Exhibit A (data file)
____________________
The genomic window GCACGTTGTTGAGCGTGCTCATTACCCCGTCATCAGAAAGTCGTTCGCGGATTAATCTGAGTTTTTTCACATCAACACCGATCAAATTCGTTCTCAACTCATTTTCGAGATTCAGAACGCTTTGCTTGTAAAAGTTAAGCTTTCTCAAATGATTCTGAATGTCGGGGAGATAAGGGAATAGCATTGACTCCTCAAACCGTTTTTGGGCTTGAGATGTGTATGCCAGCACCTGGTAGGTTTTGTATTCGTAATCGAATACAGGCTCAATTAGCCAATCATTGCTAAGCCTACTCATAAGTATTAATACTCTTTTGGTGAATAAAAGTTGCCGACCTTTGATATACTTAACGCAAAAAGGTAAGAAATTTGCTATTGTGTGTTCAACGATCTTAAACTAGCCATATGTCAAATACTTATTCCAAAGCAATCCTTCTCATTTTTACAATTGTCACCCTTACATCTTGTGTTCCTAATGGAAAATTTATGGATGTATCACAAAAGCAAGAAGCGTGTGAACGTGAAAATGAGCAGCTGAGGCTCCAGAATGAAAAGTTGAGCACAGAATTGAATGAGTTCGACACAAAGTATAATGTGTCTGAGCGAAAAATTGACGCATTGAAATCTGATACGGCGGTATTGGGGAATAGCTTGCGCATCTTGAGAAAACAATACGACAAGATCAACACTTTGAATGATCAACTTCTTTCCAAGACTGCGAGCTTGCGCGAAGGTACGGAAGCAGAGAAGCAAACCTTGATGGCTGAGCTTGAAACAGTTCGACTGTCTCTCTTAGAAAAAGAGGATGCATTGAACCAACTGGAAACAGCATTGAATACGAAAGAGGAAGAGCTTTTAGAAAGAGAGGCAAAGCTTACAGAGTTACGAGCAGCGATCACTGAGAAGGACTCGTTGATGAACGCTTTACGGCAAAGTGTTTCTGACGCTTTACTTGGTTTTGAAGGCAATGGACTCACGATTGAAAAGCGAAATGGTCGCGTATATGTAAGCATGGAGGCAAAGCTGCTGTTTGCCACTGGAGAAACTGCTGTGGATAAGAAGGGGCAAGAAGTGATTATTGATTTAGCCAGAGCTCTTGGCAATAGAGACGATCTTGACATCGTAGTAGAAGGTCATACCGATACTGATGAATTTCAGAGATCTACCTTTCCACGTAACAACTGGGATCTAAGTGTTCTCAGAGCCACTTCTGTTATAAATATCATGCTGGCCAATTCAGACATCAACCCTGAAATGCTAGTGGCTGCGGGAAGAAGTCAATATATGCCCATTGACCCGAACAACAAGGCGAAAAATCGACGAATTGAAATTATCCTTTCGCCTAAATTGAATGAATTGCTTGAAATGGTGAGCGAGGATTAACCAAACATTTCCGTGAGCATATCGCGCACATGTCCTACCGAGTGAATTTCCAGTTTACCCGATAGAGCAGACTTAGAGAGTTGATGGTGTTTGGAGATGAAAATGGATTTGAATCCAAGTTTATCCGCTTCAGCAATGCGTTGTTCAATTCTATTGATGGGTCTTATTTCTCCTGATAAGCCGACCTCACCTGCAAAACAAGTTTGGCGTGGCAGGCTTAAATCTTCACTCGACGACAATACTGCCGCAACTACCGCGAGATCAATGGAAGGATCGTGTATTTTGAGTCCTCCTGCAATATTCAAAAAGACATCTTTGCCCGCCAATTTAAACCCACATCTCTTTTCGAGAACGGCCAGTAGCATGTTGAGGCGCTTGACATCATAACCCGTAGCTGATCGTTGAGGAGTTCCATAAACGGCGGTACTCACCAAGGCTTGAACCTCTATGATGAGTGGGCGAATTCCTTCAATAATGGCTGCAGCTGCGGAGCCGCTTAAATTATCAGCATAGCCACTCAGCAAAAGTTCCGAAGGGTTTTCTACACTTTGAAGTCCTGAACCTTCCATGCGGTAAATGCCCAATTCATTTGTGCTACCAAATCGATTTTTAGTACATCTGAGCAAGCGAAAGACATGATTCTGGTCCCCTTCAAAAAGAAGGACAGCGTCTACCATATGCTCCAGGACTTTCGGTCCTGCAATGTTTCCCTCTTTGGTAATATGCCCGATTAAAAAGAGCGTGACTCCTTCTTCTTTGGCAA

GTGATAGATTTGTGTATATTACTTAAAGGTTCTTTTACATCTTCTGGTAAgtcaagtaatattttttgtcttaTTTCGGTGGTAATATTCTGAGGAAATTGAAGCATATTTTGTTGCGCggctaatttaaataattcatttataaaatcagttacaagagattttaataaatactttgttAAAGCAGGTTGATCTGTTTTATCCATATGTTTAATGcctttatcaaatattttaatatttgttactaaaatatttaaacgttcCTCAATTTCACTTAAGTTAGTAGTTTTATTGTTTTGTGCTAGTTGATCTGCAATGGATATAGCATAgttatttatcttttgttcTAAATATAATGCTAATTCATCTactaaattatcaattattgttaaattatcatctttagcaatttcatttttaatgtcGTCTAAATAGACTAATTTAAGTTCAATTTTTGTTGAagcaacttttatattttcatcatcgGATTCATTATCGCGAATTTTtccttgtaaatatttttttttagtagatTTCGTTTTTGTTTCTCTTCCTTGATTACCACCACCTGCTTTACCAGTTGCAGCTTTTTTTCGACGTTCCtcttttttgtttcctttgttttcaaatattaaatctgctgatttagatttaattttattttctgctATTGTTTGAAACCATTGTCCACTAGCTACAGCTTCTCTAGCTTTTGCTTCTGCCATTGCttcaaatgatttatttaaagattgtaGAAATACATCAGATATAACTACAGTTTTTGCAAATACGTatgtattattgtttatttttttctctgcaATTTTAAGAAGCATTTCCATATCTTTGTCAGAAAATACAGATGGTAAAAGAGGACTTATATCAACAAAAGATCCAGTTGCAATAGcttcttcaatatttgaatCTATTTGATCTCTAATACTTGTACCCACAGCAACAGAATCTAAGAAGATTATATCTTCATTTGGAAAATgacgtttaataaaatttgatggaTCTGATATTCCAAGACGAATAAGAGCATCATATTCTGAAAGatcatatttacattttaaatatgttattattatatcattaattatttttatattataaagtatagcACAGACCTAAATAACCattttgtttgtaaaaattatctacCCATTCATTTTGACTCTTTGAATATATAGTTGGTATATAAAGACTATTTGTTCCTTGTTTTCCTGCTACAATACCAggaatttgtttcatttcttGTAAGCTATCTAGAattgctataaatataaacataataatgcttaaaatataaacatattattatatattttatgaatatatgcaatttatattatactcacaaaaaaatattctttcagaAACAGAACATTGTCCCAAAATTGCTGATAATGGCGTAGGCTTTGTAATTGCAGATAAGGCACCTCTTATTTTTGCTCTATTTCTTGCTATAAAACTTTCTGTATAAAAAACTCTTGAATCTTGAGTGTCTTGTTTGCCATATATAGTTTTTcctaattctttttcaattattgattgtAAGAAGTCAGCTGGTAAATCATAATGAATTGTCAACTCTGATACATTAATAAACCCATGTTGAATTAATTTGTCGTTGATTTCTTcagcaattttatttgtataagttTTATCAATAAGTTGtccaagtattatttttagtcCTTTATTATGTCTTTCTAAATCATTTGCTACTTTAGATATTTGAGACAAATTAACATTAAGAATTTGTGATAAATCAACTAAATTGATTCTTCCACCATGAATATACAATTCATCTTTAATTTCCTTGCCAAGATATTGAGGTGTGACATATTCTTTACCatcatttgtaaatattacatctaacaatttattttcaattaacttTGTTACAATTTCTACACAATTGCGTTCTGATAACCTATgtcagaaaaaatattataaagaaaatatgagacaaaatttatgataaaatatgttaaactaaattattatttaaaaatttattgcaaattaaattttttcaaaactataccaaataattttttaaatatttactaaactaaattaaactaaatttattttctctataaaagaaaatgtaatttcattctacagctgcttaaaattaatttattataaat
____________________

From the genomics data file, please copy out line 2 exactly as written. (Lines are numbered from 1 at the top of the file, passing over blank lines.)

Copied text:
GTGATAGATTTGTGTATATTACTTAAAGGTTCTTTTACATCTTCTGGTAAgtcaagtaatattttttgtcttaTTTCGGTGGTAATATTCTGAGGAAATTGAAGCATATTTTGTTGCGCggctaatttaaataattcatttataaaatcagttacaagagattttaataaatactttgttAAAGCAGGTTGATCTGTTTTATCCATATGTTTAATGcctttatcaaatattttaatatttgttactaaaatatttaaacgttcCTCAATTTCACTTAAGTTAGTAGTTTTATTGTTTTGTGCTAGTTGATCTGCAATGGATATAGCATAgttatttatcttttgttcTAAATATAATGCTAATTCATCTactaaattatcaattattgttaaattatcatctttagcaatttcatttttaatgtcGTCTAAATAGACTAATTTAAGTTCAATTTTTGTTGAagcaacttttatattttcatcatcgGATTCATTATCGCGAATTTTtccttgtaaatatttttttttagtagatTTCGTTTTTGTTTCTCTTCCTTGATTACCACCACCTGCTTTACCAGTTGCAGCTTTTTTTCGACGTTCCtcttttttgtttcctttgttttcaaatattaaatctgctgatttagatttaattttattttctgctATTGTTTGAAACCATTGTCCACTAGCTACAGCTTCTCTAGCTTTTGCTTCTGCCATTGCttcaaatgatttatttaaagattgtaGAAATACATCAGATATAACTACAGTTTTTGCAAATACGTatgtattattgtttatttttttctctgcaATTTTAAGAAGCATTTCCATATCTTTGTCAGAAAATACAGATGGTAAAAGAGGACTTATATCAACAAAAGATCCAGTTGCAATAGcttcttcaatatttgaatCTATTTGATCTCTAATACTTGTACCCACAGCAACAGAATCTAAGAAGATTATATCTTCATTTGGAAAATgacgtttaataaaatttgatggaTCTGATATTCCAAGACGAATAAGAGCATCATATTCTGAAAGatcatatttacattttaaatatgttattattatatcattaattatttttatattataaagtatagcACAGACCTAAATAACCattttgtttgtaaaaattatctacCCATTCATTTTGACTCTTTGAATATATAGTTGGTATATAAAGACTATTTGTTCCTTGTTTTCCTGCTACAATACCAggaatttgtttcatttcttGTAAGCTATCTAGAattgctataaatataaacataataatgcttaaaatataaacatattattatatattttatgaatatatgcaatttatattatactcacaaaaaaatattctttcagaAACAGAACATTGTCCCAAAATTGCTGATAATGGCGTAGGCTTTGTAATTGCAGATAAGGCACCTCTTATTTTTGCTCTATTTCTTGCTATAAAACTTTCTGTATAAAAAACTCTTGAATCTTGAGTGTCTTGTTTGCCATATATAGTTTTTcctaattctttttcaattattgattgtAAGAAGTCAGCTGGTAAATCATAATGAATTGTCAACTCTGATACATTAATAAACCCATGTTGAATTAATTTGTCGTTGATTTCTTcagcaattttatttgtataagttTTATCAATAAGTTGtccaagtattatttttagtcCTTTATTATGTCTTTCTAAATCATTTGCTACTTTAGATATTTGAGACAAATTAACATTAAGAATTTGTGATAAATCAACTAAATTGATTCTTCCACCATGAATATACAATTCATCTTTAATTTCCTTGCCAAGATATTGAGGTGTGACATATTCTTTACCatcatttgtaaatattacatctaacaatttattttcaattaacttTGTTACAATTTCTACACAATTGCGTTCTGATAACCTATgtcagaaaaaatattataaagaaaatatgagacaaaatttatgataaaatatgttaaactaaattattatttaaaaatttattgcaaattaaattttttcaaaactataccaaataattttttaaatatttactaaactaaattaaactaaatttattttctctataaaagaaaatgtaatttcattctacagctgcttaaaattaatttattataaat